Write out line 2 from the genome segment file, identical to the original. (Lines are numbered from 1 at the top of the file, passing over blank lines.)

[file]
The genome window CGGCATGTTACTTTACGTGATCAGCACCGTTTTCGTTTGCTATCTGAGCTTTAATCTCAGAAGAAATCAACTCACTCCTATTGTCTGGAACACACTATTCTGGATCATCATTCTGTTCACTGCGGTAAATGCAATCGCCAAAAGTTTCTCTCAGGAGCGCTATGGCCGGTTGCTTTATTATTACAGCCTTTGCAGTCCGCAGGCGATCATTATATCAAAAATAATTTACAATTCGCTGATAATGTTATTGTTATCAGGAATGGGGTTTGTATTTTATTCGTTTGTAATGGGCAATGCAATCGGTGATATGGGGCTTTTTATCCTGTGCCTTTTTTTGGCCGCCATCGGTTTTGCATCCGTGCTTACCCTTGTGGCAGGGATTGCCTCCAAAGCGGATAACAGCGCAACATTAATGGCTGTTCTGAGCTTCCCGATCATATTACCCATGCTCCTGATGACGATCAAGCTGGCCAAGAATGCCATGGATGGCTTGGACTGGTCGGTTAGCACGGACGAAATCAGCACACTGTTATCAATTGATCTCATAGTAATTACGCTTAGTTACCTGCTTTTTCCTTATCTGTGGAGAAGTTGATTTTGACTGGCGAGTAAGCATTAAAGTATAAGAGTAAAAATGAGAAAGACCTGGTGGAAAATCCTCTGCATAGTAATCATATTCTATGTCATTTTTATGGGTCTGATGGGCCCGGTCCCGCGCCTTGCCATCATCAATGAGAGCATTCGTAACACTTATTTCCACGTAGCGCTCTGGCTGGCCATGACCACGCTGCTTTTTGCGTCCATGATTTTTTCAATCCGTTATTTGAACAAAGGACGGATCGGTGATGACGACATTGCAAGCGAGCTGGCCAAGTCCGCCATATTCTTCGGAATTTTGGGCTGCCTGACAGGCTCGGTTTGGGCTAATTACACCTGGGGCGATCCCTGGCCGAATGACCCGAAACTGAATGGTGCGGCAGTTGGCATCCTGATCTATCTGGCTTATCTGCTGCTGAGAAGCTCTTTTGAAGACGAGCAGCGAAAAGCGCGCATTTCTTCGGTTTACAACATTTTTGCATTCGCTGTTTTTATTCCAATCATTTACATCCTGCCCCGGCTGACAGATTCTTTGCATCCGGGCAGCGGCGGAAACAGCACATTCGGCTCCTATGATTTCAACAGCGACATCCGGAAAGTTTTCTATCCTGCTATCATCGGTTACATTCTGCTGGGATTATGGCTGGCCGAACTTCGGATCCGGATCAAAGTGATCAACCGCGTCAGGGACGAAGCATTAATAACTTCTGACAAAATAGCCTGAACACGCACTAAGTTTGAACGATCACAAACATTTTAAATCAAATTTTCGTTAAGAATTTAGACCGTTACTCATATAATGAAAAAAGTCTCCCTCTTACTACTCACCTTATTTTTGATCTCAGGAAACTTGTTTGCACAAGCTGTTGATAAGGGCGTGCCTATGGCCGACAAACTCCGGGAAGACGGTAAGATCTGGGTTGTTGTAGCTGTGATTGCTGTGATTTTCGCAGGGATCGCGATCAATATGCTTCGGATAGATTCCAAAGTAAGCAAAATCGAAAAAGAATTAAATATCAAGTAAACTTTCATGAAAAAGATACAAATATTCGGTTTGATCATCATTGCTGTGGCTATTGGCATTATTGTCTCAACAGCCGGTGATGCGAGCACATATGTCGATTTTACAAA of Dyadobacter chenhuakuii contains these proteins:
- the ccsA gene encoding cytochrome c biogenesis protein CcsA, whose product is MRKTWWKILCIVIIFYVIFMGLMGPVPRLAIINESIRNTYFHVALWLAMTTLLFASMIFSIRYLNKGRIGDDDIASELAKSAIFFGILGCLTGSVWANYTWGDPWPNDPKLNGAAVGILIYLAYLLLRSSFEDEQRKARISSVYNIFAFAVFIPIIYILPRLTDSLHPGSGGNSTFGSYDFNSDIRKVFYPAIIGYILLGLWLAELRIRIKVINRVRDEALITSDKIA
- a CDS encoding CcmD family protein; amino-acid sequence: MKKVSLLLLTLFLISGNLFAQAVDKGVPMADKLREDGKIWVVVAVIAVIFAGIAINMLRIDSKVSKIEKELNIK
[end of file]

- the ccsA gene encoding cytochrome c biogenesis protein CcsA, whose product is MRKTWWKILCIVIIFYVIFMGLMGPVPRLAIINESIRNTYFHVALWLAMTTLLFASMIFSIRYLNKGRIGDDDIASELAKSAIFFGILGCLTGSVWANYTWGDPWPNDPKLNGAAVGILIYLAYLLLRSSFEDEQRKARISSVYNIFAFAVFIPIIYILPRLTDSLHPGSGGNSTFGSYDFNSDIRKVFYPAIIGYILLGLWLAELRIRIKVINRVRDEALITSDKIA